Since then, the Orioles are 19-9 (including a 10-game winning streak), returning their record to .500 to put them in the AL Wild Card mix, just 3 1/2 games out of last place. It seems unlikely that Orioles executive VP and GM Mike Elias will deal with any of the team’s capital for short-term relief, but that doesn’t mean the Orioles will be sellers. Baltimore could make moves for controlling assets in 2023 and beyond, though the idea of ​​trading fan favorites Mancini, Santander and/or Lopez feels unlikely given the euphoria the team’s recent run has generated with fans.

White Sox (46-46)
The White Sox have been the picture of mediocrity for most of the season, never falling below .500 in five games and never moving past four games. Chicago is 6 1/2 games out of first place in the AL Central, but the division’s mediocrity has kept a White Sox team that entered the year with high hopes in the postseason mix.

The rotation ranks ninth in the AL in ERA and the bullpen ranks 10th. The damage? He ranks ninth in OPS and 11th in home runs. Chicago enters the break just three games out of first place and 3 1/2 out of the wild card, which should keep the Sox from selling — not that they have too many expiring contracts to move. The farm system entered the season at No. 30 on the MLB pipeline, which did not include a single White Sox prospect on the top 100 list. For better or worse, it looks like Chicago’s roster won’t change all that much, although the Sox will try to add a left-handed bat and a left-handed reliever if possible.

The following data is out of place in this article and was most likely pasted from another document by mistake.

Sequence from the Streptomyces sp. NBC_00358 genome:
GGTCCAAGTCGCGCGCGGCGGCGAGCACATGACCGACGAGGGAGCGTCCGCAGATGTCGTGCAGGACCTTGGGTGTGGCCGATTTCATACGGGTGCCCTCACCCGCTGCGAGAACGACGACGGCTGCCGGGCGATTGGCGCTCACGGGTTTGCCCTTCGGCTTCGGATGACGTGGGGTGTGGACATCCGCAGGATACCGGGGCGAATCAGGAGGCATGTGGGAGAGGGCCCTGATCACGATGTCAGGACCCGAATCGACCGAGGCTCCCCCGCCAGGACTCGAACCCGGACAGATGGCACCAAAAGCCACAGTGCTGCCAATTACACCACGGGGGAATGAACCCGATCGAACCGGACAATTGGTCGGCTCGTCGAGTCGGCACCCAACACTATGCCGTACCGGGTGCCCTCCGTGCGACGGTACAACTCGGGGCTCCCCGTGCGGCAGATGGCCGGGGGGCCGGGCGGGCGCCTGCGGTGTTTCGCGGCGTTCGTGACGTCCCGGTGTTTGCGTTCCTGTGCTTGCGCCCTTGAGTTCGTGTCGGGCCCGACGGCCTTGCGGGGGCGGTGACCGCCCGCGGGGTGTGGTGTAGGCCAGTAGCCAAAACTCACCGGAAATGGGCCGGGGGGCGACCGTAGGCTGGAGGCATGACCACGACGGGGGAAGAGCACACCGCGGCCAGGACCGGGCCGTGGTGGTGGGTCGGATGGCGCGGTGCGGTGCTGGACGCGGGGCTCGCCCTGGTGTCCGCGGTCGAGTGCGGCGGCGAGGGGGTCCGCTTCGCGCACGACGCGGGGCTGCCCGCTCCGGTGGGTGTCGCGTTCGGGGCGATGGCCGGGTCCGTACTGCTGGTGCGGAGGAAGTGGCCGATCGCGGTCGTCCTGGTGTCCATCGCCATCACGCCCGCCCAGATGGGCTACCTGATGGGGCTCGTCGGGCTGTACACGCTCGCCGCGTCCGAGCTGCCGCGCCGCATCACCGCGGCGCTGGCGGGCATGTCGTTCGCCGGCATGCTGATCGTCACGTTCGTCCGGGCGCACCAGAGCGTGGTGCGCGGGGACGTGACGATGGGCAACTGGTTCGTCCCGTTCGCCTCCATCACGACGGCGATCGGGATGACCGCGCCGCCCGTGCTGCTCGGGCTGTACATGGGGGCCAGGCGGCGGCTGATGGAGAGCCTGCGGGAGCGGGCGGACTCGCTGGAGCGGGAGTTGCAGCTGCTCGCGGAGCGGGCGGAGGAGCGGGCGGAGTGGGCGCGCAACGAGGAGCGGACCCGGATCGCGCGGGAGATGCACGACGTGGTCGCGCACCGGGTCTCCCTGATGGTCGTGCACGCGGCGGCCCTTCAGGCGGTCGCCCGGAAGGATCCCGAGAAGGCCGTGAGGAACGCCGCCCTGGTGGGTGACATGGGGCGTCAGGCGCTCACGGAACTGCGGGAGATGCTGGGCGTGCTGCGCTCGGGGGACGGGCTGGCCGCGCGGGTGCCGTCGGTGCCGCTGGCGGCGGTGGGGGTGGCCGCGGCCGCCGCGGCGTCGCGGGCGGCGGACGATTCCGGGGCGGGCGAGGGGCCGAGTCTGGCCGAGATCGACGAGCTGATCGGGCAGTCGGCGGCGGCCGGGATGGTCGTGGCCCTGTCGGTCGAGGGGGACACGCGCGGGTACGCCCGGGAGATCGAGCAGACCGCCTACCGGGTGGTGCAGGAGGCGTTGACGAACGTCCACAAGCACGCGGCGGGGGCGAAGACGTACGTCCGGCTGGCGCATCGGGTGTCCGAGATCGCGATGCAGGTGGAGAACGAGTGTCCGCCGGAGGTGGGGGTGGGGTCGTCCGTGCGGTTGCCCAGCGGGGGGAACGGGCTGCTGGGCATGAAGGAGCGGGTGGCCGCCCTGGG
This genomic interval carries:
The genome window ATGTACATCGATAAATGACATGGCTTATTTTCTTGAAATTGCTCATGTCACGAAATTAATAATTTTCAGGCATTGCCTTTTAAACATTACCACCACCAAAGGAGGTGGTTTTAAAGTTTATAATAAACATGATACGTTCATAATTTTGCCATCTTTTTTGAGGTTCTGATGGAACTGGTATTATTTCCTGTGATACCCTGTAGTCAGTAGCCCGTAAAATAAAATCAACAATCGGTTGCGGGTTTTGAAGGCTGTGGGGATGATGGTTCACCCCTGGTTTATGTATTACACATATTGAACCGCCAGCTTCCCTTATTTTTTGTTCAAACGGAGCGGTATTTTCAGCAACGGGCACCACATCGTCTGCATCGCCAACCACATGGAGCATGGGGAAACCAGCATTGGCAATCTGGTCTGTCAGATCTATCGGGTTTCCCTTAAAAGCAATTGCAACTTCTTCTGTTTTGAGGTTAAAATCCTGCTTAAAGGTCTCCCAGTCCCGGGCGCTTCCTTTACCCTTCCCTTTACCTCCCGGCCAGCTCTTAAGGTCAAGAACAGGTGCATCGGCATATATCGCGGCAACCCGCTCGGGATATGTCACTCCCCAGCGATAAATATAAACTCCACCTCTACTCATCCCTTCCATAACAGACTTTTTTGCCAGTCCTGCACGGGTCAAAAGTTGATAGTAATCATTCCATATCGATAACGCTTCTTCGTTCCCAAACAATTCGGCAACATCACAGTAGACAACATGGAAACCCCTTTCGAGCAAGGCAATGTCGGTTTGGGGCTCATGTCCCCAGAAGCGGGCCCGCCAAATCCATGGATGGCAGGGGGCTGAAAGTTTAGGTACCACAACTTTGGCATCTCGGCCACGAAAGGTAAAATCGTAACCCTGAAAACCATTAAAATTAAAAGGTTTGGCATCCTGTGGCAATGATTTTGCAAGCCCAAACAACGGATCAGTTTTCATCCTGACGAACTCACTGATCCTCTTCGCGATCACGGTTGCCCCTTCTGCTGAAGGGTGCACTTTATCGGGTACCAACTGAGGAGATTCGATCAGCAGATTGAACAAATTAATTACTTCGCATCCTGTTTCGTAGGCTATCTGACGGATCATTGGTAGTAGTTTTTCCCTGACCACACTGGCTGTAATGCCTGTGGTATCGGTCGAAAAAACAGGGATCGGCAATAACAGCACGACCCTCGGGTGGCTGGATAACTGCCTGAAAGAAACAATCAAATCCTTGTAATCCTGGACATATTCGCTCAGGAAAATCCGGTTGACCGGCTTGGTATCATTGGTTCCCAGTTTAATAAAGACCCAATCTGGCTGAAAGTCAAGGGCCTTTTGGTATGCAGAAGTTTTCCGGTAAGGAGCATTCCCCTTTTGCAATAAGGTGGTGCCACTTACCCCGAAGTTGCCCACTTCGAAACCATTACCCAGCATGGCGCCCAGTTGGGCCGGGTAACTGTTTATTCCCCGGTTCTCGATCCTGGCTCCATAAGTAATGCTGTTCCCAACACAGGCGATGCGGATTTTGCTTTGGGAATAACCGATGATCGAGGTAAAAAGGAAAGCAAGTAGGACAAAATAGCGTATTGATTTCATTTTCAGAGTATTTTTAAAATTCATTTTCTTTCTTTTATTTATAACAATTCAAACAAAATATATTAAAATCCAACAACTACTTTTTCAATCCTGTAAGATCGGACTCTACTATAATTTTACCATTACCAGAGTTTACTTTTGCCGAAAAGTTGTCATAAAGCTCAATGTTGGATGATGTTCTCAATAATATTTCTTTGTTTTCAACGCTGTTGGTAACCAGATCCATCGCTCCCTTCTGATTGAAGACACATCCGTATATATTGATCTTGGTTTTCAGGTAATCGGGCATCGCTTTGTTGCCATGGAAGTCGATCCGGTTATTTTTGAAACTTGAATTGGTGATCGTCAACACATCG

Marlins (43-48)
The Marlins, the first of three sub-.500 teams on this list, opened the season with a winless April (12-8) before hitting the ice in May (7-19). Miami was more than 500 games from June 1 through the break, leaving the Marlins 5 1/2 games out of the final NL wild card spot.